Here is a list of common minor mistakes that rapidly sour me to a paper:
- Misspelling my name.
- Repeatedly misspelling the name of the author, book, or film (or character in a film).
- Wrongly attributing references usually attributing something to the author when she was quoting another, or vice versa (my current favorite is a person who replaced the author with the publisher "Routledge says..")
- Inconsistent capitalization, italicizing, and such.
- Paraphrasing, referencing, or quoting from a text book by saying "the book says."
- Starting a sentence "Reason be" (maybe this is a dialect issue, but it usually happens in papers with many other errors).
- Refusing to use the possessive form ('s), and instead just using the proper noun (Hume Fork, Craig wife, Plato theory).
- Referring to things as "theories" when they are not. (skeptism (sic) theory, metaphysics theory, epistemology theory, etc..)
- Starting a paper with a condemnation of the subject, confession of ignorance, or quotation from the dictionary ("Webster's Dictionary defines a contract as an 'unbreakable agreement....unbreakable! ...uhh You honor I'd like to move for a... bad.. court... thingie")
Note: I allow students to rewrite all papers (except the final one, heck I'd probably even allow that if they want a grade change). So please do not berate m
Sunday, October 07, 2007
Kids and serious injury.
We just got back from the hospital where Will has spent the last 44 hours (or so).
Without going into endless detail, he fell onto a loose stiff wire which had broken in our laundry basket. It punctured his tummy, and lacerated his liver. Bad! Very bad.
Carly and I were in various states of hysteria Friday night and much of Saturday.
My advice, don't let your child get internal injuries. It isn't as glamorous as it sounds.
By Saturday night, it turned into patient waiting for waiting patients, and just plain fatigue, there was little they could do, and we were mostly just waiting for Will to stabilize.
By Sunday afternoon, he had stabilized, improved, and we were clawing at the door trying to escape.
He mostly just needed time to heal up. And apparently, given he is currently spinning around and playing with a torpedo, he has.
It is good to be home.
Monday, October 01, 2007
Kids and Death
Yesterday Sophie was saying that she didn't want to live in our new house, she wanted to move back to our old one with Chicken. It makes perfect sense, we left a lot of stuff at the old place, why not Chicken too? I tried to explain. "Chicken isn't in our old house, he's dead." But I don't think she really gets it. She kept saying things like "when I die, I am going to live in our old house." I get a double heart ache from that.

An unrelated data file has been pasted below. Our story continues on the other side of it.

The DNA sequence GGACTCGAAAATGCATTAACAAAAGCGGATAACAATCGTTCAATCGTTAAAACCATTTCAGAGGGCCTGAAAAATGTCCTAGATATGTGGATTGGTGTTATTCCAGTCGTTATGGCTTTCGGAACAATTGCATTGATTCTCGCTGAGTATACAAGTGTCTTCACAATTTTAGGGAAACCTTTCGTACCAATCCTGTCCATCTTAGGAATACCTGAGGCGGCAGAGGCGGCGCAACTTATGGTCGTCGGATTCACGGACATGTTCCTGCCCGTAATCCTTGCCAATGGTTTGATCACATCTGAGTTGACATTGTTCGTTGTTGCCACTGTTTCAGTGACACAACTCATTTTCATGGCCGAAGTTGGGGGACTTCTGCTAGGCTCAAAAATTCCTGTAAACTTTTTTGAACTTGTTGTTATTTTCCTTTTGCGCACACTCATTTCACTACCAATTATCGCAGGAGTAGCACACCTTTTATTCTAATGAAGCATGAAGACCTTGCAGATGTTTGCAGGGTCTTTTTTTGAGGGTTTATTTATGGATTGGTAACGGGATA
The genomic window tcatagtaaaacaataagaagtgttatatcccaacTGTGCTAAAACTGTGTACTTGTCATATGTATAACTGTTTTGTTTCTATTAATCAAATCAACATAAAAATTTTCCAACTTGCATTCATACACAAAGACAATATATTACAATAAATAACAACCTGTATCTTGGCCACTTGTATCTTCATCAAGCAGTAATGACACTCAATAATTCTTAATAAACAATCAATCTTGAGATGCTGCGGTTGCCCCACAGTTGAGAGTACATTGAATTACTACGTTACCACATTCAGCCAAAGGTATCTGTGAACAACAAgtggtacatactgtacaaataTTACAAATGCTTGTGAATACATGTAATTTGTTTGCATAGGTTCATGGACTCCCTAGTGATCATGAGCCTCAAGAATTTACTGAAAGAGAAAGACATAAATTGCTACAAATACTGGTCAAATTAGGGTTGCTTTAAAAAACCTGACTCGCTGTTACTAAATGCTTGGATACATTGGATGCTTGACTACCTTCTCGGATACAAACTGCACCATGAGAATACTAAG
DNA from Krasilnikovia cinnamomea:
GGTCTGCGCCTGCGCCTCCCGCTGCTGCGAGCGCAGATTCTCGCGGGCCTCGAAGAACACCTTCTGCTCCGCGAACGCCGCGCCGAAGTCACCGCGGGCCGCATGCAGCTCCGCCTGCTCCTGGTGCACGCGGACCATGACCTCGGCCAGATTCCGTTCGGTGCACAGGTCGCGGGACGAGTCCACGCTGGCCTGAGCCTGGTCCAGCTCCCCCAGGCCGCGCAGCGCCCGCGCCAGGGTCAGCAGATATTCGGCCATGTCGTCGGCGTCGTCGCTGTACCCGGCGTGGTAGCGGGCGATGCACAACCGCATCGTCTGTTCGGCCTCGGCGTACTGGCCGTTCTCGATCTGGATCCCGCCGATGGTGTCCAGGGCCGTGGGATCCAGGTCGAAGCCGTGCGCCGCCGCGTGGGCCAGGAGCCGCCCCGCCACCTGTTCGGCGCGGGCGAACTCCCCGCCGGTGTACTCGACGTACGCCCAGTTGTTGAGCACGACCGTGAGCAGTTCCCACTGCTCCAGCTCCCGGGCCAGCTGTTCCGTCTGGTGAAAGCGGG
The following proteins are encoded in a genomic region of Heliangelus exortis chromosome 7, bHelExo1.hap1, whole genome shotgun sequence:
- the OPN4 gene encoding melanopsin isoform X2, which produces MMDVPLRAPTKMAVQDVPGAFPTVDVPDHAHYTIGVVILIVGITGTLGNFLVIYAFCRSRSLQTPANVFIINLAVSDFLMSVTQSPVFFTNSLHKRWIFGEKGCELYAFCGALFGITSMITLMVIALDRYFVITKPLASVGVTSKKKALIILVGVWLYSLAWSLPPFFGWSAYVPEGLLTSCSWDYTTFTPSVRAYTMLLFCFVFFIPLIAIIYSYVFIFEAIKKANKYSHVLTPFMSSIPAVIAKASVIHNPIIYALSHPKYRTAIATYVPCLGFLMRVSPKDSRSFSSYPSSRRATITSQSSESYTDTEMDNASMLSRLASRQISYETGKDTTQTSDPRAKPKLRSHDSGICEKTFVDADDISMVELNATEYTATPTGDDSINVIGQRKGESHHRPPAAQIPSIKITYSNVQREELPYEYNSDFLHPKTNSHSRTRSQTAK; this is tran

Part of me is really glad that she isn't able to grasp it, try as she might. It is funny the way we adults fear things and assume our kids would fear them with the same intensity. Will gets scared in the dark sometimes, but I am not really sure what it is about the dark that scares him. When I was young (not even very young) the dark terrified me. What scared me was the thought that of being startled, surprised by something I couldn't see. I don't remember being afraid of what would happen next, after the surprise, it was the surprise itself. I imagine I could have come up with unpleasant things that might happen to me, but I don't remember dreading those things.
The kids tend to get scared by angry faces, aggressive animals and such. For example in the film Finding Nemo, they get scared when the Sharks Chase Marlin and Dory, and when the Barracuda menaces Marlin at the beginning of the film. I am bothered by the next scene when all of Nemo's little brothers and sisters (eggs) are gone, as well as his mother (presumably in the mouth of the barracuda). That scares me. I don't think it scares or bothers the kids much.
We've done our best to be honest, if not forthcoming, about Chicken. He frequently gets lumped in with GG (my grandmother) as someone we are not going to see anymore. They seem relatively accepting of those stories. I feel more uneasy talking about Joan (Carly's mom) who died when she was still a kid. I worry that might be too much. Maybe again this is just a fear of mine (that our kids could be left without one of us), and not something they would be troubled by. We haven't lied about it, but we don't bring it up much.